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Op-Ed: Tawnis Ponies & Petting Farm Ends Tenure At Main Street Farmer’s Market:

By Don Chomiak

This past Sunday, Tawnis Ponies and Petting Farm, Inc. ended its 12-year tenure at the Main Street Farmer’s Market. Last September, the Santa Monica City Council voted to give preference to non-animal activities at the market once Tawni’s contract ended this month. In expelling Tawnis Ponies, the Council ignores the will of the people in the fine tradition of cronyism.

In April 2014, protestors led by local political activist Marcy Winograd began demonstrations demanding the City terminate Tawnis Ponies’ contract, claiming that pony rides and petting zoos are animal abuse.

On May 4, 2014, Ms. Winograd called the police, claiming that a pony at the market was injured. An officer from the SMPD’s Animal Control Unit immediately investigated and the City advised Ms. Winograd on May 9th that the police found the ponies were healthy.

Despite this finding, on May 11, 2014, Ms. Winograd demanded in an e-mail that the City revoke Tawnis Ponies’ business license for Penal Code violations (the crime of animal abuse), because some of Tawni’s ponies had cracked hooves, a serious injury that renders the animal lame.

In making this accusation, Ms. Winograd relied on the word of Ralph Oden, a 60-year-old folk singer who claimed he saw a pony with a cracked hoof on May 11, 2014.  Mr. Oden is apparently an expert because he spent years as a teenager “caring for horses.”  However, the SMPD inspected Tawnis Ponies on May 4, 11 and 18, 2014 and found no cracked hooves. Despite being aware of the SMPD’s findings, Ms. Winograd continued to claim that Tawni’s ponies had cracked hooves.

Ms. Winograd then tried a new approach. On May 29, 2014, she downloaded photos and a political cartoon from the Facebook account of Tawni’s husband and attached them to an e-mail to city officials and councilmembers.  In this e-mail, Ms. Winograd described “racially-tainted and sexist references” and argued the City should not be doing business with people like Tawni Angel and her husband.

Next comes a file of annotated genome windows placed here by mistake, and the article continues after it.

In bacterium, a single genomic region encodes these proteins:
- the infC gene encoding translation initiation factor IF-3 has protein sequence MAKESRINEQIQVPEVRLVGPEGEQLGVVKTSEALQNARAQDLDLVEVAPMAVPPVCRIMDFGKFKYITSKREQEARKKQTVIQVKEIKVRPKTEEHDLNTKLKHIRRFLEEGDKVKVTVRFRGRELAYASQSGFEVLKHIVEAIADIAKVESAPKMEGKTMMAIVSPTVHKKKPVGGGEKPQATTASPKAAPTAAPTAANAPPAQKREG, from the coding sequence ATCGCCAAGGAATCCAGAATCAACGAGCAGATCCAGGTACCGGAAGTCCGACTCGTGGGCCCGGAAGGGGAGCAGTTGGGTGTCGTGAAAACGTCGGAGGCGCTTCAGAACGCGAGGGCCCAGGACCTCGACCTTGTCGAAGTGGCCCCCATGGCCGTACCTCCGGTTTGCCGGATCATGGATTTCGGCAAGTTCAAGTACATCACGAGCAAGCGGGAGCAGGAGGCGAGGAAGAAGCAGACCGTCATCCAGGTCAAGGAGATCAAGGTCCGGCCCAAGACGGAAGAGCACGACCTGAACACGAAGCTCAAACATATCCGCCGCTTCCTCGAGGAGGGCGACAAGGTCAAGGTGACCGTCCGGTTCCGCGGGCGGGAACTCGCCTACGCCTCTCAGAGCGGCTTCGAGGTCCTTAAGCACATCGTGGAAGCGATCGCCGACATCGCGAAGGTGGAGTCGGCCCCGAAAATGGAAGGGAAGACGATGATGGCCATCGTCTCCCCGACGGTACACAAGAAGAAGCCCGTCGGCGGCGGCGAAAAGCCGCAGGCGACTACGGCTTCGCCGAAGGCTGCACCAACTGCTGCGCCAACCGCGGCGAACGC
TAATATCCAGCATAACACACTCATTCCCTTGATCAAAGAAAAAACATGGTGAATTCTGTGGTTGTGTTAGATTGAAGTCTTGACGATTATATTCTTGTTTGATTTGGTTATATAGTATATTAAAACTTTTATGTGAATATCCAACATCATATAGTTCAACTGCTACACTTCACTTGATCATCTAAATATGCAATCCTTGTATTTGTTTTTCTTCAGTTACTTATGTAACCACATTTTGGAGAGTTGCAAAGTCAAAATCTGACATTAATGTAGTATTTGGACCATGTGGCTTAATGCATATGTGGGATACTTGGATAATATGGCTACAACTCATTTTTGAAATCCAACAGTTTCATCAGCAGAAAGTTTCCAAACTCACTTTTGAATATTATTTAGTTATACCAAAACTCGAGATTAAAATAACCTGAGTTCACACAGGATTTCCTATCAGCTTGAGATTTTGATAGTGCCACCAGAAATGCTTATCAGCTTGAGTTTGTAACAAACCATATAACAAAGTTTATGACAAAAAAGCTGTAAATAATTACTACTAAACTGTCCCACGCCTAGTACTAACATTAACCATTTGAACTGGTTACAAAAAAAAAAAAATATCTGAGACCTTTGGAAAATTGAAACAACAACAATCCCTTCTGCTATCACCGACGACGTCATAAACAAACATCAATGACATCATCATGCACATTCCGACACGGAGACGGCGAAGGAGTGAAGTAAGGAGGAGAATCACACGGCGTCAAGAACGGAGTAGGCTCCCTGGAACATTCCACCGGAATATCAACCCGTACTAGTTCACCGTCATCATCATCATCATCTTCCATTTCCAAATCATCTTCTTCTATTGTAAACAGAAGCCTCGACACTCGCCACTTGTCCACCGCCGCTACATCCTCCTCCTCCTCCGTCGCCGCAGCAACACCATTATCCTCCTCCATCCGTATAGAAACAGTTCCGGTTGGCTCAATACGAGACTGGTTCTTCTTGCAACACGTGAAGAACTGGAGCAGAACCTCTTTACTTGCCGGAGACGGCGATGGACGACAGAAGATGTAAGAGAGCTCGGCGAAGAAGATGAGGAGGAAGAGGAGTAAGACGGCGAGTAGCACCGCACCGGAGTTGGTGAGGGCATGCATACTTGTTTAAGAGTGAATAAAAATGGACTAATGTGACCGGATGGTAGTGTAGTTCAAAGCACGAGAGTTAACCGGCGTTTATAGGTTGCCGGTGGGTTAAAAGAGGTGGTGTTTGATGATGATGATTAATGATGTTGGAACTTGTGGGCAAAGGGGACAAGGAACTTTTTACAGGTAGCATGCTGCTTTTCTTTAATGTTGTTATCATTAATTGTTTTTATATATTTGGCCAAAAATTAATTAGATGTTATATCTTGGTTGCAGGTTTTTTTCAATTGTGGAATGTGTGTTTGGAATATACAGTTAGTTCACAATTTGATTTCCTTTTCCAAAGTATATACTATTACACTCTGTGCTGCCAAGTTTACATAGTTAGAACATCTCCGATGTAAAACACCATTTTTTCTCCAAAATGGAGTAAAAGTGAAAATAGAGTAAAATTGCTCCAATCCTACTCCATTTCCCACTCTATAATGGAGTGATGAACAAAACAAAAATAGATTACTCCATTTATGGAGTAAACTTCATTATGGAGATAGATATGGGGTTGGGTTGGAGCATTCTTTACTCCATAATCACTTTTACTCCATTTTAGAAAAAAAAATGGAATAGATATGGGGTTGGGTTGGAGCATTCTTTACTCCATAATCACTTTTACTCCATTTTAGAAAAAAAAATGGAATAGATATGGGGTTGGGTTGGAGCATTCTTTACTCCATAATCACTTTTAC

The next day, Ms. Winograd e-mailed city officials a photo of Tawni Angel taken during a ski weekend in Mammoth that shows Tawni holding a bottle of vodka. In this e-mail, Ms. Winograd wrote, “I missed sending this photo of Tawni Angel, the pony ride and petting zoo operator, boozing it up in the morning.” Ms. Winograd then added: “I recognize that people have a right to free speech and to own guns, but are these the images with which we want to brand our market, particularly since Tawni and her husband work directly with small children of all ethnicities?  Please close this unsavory animal sideshow – and find something far more uplifting for our children.”

Ms. Winograd ran for Congress in 2010. Facebook posts indicate that she and multiple city council members are in the same social circle and have maintained relationships beyond that of councilmember and constituent for some time. Councilmembers Ted Winterer and Gleam Davis sponsored the proposal to rid the market of Tawnis Ponies. They also happen to be friends with Marcy Winograd on Facebook. In his response to Ms. Winograd’s May 29th e-mail discussed above, Mr. Winterer described Tawni Angel and her husband as “[d]istasteful, but it’s not a crime to be a redneck.”

Given his personal bias and relationship with Ms. Winograd, shouldn’t Ted Winterer have abstained from the September vote and had someone else sponsor the proposal to rid the market of Tawnis Ponies? Or was it that the measure would not have passed without his support and that of Ms. Davis?

The plot thickens when one considers the results of the City’s February 15, 2015 survey of customers at the Farmer’s Market, which showed that 92 percent of those who commented on the pony ride and petting zoo favored keeping Tawnis Ponies at the market. Finally, this farmers market is located in the Ocean Park neighborhood of Santa Monica. On March 20, 2015, the Board of Directors of the Ocean Park Association sent a letter to the City Council asking the council to change its mind and keep Tawni’s pony ride and petting zoo. Apparently, this request, like the results of the City’s own survey, fell on deaf ears.

Despite these events, joy still prevailed on Sunday, as 250 or so children and their parents alike relished one last ride on a pony or one last visit with Tawni’s animals, even if that joy was tinged with sadness for those who knew this was the end for these two beloved attractions at the Main Street Farmers Market.

Don Chomiak is the attorney representing Tawni Angel in her defamation lawsuit against Marcy Winograd.

in Opinion
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